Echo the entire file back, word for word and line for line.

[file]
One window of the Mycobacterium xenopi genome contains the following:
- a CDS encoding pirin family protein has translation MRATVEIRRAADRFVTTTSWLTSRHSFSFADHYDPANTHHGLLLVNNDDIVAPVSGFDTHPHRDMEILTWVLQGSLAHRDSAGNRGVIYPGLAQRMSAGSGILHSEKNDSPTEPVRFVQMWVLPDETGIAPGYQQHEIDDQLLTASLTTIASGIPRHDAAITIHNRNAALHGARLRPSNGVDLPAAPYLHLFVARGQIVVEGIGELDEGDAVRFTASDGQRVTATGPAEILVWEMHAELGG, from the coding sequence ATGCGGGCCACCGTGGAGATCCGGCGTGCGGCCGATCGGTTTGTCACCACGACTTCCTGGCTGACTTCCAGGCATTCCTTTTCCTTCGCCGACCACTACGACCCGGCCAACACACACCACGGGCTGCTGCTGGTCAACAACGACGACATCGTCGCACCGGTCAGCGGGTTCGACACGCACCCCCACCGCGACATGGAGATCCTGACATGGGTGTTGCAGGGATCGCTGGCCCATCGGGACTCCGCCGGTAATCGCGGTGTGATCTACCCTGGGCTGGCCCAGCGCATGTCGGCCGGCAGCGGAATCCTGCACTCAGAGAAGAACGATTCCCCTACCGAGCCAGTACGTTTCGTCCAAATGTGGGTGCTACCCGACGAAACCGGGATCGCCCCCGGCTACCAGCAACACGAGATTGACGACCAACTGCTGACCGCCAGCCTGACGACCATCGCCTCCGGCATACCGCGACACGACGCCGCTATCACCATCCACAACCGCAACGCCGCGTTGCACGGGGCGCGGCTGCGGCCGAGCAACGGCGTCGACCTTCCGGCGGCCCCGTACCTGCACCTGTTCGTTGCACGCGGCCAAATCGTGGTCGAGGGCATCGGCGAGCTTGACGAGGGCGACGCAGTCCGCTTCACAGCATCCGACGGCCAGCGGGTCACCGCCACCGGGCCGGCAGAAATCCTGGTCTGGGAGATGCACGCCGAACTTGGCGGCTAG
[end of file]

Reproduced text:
One window of the Mycobacterium xenopi genome contains the following:
- a CDS encoding pirin family protein has translation MRATVEIRRAADRFVTTTSWLTSRHSFSFADHYDPANTHHGLLLVNNDDIVAPVSGFDTHPHRDMEILTWVLQGSLAHRDSAGNRGVIYPGLAQRMSAGSGILHSEKNDSPTEPVRFVQMWVLPDETGIAPGYQQHEIDDQLLTASLTTIASGIPRHDAAITIHNRNAALHGARLRPSNGVDLPAAPYLHLFVARGQIVVEGIGELDEGDAVRFTASDGQRVTATGPAEILVWEMHAELGG, from the coding sequence ATGCGGGCCACCGTGGAGATCCGGCGTGCGGCCGATCGGTTTGTCACCACGACTTCCTGGCTGACTTCCAGGCATTCCTTTTCCTTCGCCGACCACTACGACCCGGCCAACACACACCACGGGCTGCTGCTGGTCAACAACGACGACATCGTCGCACCGGTCAGCGGGTTCGACACGCACCCCCACCGCGACATGGAGATCCTGACATGGGTGTTGCAGGGATCGCTGGCCCATCGGGACTCCGCCGGTAATCGCGGTGTGATCTACCCTGGGCTGGCCCAGCGCATGTCGGCCGGCAGCGGAATCCTGCACTCAGAGAAGAACGATTCCCCTACCGAGCCAGTACGTTTCGTCCAAATGTGGGTGCTACCCGACGAAACCGGGATCGCCCCCGGCTACCAGCAACACGAGATTGACGACCAACTGCTGACCGCCAGCCTGACGACCATCGCCTCCGGCATACCGCGACACGACGCCGCTATCACCATCCACAACCGCAACGCCGCGTTGCACGGGGCGCGGCTGCGGCCGAGCAACGGCGTCGACCTTCCGGCGGCCCCGTACCTGCACCTGTTCGTTGCACGCGGCCAAATCGTGGTCGAGGGCATCGGCGAGCTTGACGAGGGCGACGCAGTCCGCTTCACAGCATCCGACGGCCAGCGGGTCACCGCCACCGGGCCGGCAGAAATCCTGGTCTGGGAGATGCACGCCGAACTTGGCGGCTAG